The Kuang Ping Yang style I studied is considered a "smaller" frame. In it, our torso remains perpendicular to the floor at nearly every moment. As you read, to lean was a "cardinal sin". And for the philosophy and how the techniques are performed you DO NOT want to lean at all.

I began that thread long ago. I have been told that one can easily resist the forces of push and pull when one is leaning--- and since then I have still not found a practioner of our Yang (CF) style who could keep from being pulled forward or keep from being pushed over from behind in the push position using structure alone (I am certain Yang Jun can however). Now this was a concern I have had for some time. In the upright spinal position I cannot be pushed or pulled due only to structure.

Recently I figured out what everyone was doing wrong. Nearly everyone would bring the forward knee past the vertical and tip the top of the pelvis forward slightly (or a lot). It is true that one can bring the knee past that point (but not past the toes) and keep ones root in nearly all situations .....BUT not a pull. And not a pull that uses your energy. There is a fine line determined by physics. The lean must be appropriate to the situation and structure. One thing wrong and it is like a house of cards.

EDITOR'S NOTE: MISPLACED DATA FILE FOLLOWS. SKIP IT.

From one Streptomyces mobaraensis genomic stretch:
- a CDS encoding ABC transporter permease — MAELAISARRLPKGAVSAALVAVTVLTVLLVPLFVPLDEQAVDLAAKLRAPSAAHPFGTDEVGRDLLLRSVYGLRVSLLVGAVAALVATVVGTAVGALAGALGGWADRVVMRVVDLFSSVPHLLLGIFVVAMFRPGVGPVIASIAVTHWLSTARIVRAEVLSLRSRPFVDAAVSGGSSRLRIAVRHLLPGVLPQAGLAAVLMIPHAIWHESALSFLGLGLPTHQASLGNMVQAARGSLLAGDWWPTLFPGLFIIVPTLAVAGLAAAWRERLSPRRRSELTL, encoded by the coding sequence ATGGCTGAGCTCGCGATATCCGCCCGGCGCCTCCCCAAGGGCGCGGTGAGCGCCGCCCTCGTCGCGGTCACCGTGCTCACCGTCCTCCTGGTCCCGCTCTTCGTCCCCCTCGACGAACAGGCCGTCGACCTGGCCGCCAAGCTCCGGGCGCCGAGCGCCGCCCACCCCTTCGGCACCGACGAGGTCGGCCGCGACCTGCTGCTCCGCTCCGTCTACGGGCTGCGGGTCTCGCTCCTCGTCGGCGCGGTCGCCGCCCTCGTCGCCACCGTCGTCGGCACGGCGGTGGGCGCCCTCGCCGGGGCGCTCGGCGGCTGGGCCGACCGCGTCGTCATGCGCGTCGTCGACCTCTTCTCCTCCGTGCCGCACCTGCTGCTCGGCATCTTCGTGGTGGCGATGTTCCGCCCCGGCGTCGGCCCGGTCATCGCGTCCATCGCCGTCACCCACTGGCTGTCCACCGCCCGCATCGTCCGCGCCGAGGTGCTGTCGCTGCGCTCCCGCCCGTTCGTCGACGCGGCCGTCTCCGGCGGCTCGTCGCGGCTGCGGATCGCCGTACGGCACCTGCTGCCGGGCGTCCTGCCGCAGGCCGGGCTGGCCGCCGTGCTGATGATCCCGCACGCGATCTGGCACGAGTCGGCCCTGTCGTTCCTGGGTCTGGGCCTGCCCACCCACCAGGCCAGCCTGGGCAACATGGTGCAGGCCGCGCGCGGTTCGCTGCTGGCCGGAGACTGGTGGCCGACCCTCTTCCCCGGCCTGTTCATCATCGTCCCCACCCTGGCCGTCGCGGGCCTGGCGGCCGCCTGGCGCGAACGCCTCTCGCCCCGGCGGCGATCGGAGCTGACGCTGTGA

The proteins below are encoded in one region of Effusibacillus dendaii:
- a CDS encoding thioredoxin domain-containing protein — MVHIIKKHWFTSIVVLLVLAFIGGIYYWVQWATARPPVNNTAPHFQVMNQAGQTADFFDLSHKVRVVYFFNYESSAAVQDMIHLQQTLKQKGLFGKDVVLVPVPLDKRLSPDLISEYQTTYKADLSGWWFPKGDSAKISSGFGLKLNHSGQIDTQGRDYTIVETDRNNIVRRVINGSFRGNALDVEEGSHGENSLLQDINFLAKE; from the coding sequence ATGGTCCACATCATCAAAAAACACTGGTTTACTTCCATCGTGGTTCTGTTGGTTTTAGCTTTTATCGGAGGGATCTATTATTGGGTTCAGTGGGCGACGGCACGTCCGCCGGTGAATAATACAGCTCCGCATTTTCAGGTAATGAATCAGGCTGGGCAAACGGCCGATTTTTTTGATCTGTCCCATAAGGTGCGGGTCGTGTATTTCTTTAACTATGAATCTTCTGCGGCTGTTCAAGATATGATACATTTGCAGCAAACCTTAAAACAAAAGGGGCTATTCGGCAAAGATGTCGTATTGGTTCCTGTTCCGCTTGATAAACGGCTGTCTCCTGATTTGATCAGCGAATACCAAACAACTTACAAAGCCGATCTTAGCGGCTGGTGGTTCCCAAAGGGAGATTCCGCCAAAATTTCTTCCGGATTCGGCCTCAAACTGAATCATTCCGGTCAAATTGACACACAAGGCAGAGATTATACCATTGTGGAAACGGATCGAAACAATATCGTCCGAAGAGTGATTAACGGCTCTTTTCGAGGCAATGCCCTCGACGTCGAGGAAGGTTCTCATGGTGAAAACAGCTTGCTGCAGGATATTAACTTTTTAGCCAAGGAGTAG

Now that I have figured it out I am much more comfortable with the two methods. I can see the structural, technical, and philisophical reasoning behind both---though I lack the words to descibe it well. But saying that, I never bring my knee as far forward as most of my fellow YCF practioners. Play with this a little.

I can't say anything about Wu structure as I am not that familiar with it, having only seen it once or twice, But I am certain that it is appropriate to it's philosophy....and effective. I have heard some very impressive stories concerning some old and high level Wu masters out in the San Francisco area.